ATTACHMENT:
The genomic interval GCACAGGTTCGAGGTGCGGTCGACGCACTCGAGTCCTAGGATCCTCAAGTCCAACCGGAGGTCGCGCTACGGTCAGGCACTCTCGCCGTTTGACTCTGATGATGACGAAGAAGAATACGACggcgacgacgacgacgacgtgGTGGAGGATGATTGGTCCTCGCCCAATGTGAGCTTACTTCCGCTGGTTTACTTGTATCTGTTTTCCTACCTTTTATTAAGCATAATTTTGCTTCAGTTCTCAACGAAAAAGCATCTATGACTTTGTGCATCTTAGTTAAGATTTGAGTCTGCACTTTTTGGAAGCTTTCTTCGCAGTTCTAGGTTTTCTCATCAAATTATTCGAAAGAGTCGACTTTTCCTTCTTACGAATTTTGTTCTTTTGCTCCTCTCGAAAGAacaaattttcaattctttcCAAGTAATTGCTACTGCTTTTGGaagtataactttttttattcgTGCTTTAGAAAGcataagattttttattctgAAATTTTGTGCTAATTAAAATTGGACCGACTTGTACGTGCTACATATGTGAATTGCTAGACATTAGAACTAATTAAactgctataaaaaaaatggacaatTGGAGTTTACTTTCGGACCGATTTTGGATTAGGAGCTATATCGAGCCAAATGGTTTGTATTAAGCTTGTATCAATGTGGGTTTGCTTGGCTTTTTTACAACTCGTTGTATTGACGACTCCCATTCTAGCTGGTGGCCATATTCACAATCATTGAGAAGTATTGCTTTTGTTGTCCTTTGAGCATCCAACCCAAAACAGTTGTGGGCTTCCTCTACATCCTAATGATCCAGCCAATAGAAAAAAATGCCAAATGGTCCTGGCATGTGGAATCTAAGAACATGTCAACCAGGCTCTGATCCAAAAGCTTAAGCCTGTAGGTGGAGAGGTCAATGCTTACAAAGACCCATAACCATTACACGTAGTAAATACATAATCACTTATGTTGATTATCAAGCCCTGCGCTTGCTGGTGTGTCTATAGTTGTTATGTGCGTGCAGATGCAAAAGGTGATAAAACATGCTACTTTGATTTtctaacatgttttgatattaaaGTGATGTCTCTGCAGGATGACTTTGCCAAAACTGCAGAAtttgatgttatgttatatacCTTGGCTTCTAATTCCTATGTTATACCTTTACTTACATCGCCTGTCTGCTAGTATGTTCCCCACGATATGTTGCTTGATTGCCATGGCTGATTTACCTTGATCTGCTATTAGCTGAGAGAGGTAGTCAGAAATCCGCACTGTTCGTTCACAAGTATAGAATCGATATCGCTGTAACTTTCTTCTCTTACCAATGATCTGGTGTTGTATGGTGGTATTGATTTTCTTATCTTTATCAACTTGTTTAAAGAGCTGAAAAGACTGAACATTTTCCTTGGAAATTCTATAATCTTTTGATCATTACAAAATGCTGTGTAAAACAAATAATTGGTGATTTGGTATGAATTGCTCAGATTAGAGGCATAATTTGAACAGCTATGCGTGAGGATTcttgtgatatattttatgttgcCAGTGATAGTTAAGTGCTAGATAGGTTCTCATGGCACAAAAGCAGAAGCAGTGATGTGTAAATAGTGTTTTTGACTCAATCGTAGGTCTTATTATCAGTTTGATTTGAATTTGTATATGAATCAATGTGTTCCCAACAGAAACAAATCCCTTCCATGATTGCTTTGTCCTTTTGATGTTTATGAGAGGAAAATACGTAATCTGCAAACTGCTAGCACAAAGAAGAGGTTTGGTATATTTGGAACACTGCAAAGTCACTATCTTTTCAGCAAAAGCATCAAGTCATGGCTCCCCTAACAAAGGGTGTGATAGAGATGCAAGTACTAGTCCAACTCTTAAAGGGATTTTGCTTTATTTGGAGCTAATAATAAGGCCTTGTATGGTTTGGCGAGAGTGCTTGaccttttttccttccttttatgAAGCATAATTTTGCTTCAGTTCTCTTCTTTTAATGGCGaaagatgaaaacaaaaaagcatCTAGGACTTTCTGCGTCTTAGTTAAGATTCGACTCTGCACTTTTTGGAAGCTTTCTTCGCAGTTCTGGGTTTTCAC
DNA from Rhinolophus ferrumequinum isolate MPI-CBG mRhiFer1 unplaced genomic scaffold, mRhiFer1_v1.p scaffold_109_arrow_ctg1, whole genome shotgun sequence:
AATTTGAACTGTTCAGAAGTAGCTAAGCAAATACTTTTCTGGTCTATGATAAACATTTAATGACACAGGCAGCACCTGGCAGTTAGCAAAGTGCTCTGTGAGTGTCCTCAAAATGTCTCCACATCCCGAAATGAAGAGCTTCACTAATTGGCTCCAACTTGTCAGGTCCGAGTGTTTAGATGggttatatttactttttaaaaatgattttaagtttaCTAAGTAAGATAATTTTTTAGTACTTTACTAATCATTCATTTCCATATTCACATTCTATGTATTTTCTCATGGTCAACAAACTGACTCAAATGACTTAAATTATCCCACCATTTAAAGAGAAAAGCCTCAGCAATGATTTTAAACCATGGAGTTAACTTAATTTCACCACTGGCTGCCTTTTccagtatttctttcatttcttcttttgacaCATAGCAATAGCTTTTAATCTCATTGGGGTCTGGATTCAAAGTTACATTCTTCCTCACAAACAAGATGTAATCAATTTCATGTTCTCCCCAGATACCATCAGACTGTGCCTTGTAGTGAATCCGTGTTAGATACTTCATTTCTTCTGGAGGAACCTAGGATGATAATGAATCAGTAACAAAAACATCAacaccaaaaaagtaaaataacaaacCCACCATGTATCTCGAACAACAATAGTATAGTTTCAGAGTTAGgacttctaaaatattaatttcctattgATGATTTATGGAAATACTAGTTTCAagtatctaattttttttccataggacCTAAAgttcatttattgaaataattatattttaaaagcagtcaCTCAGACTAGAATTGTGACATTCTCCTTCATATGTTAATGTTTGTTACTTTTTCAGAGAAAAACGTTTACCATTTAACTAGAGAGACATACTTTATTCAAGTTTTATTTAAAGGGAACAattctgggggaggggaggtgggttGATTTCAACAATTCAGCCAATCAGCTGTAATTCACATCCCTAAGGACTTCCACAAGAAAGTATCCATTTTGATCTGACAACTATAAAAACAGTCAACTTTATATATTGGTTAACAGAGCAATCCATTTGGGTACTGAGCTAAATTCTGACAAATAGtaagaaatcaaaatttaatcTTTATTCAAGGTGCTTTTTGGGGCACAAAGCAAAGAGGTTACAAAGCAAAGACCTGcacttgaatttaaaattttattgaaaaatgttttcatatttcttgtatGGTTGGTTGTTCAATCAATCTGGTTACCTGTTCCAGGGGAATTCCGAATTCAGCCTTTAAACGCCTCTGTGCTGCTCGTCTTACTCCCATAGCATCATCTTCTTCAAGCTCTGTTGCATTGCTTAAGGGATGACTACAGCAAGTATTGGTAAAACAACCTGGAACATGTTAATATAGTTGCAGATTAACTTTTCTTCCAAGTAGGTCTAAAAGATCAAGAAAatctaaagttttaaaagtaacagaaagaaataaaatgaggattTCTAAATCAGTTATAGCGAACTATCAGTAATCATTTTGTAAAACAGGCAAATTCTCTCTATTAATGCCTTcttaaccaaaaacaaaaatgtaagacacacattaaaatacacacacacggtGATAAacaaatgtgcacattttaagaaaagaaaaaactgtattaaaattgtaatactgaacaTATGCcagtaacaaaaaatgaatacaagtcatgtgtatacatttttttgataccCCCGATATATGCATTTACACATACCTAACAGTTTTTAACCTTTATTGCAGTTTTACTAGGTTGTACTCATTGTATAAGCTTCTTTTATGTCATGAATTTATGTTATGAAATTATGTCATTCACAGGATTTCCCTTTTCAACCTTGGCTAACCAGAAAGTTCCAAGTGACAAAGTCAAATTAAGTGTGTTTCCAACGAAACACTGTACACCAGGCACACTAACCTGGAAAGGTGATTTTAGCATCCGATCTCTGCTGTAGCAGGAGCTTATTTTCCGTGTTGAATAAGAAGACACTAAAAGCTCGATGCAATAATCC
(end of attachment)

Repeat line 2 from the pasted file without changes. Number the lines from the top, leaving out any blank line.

DNA from Rhinolophus ferrumequinum isolate MPI-CBG mRhiFer1 unplaced genomic scaffold, mRhiFer1_v1.p scaffold_109_arrow_ctg1, whole genome shotgun sequence: